Williams celebrated 40 years in Formula One on Friday with a cast of champions and tens of thousands of fans watching cars from the British team’s glory years lapping a damp Silverstone circuit.
Nico Rosberg, who drove for Williams between 2006-09 but won his 2016 title with Mercedes, joined champion father Keke on a day of memories for a team who once dominated the sport but have had a leaner time of late.
“Frank (Williams) gave me the big breakthrough by taking me into Formula One. It was a great time and I like to come back here and be thankful to the team,” said the German, who retired at the end of last year.
“They are the last family-run team and it’s a very special connection,” said 1982 champion Keke. Indian Karun Chandhok took Nigel Mansell’s title-winning FW14B car out on track for the first time since the 1992 season with the Briton on hand to reminisce.
“I think the most amazing thing is the noise,” said Mansell. “The V10, when that fires up properly, oh my goodness. The hairs stand on end. And it reminds us why our hearing is perhaps a little bit impaired.” Some 50,000 fans registered for free tickets, with organisers estimating 30-40,000 turned up.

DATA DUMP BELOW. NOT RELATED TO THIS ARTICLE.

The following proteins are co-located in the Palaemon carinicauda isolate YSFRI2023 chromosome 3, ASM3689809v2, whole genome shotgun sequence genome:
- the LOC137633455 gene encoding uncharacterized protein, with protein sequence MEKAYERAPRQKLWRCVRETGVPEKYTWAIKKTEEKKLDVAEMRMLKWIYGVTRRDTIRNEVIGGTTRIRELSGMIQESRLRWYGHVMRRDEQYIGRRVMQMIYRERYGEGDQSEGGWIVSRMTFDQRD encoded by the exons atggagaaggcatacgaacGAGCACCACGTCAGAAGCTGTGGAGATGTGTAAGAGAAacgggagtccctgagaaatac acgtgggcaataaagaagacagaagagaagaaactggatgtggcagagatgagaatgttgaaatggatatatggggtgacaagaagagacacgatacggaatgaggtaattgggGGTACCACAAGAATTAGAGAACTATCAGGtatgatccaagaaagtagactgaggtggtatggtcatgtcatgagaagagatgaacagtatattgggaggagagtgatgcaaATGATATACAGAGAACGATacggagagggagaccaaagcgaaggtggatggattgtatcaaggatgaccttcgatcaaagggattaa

Williams have not won a race since Pastor Maldonado triumphed in 2012, with the Venezuelan present to catch up with old friends, but their track record is up there with Ferrari and McLaren and still miles ahead of Mercedes.
Only Ferrari have won more than Williams’s nine constructors’ championships, between 1980 and 1997. They also have seven drivers’ titles and 114 race wins. Frank Williams and co-founder Patrick Head founded Williams Grand Prix engineering in 1977 and ran a March chassis in that season.
Williams, now 75 and only recently out of hospital where he was being treated for pneumonia, made a rare public appearance while Head flew in from Sicily. “People describe it as the English version of Ferrari but I think it’s better than that,” said performance engineering head Rob Smedley, who previously worked for the Italian team with Brazilian Felipe Massa.
“I think the British fans are just much more passionate and much more loyal.” Formula One bosses Sean Bratches and Ross Brawn also attended. “This is representative of what we should be doing collectively as a sport,” Bratches told Reuters. “The responsibility doesn’t just fall to Formula One, it falls to the teams, to all the participants.”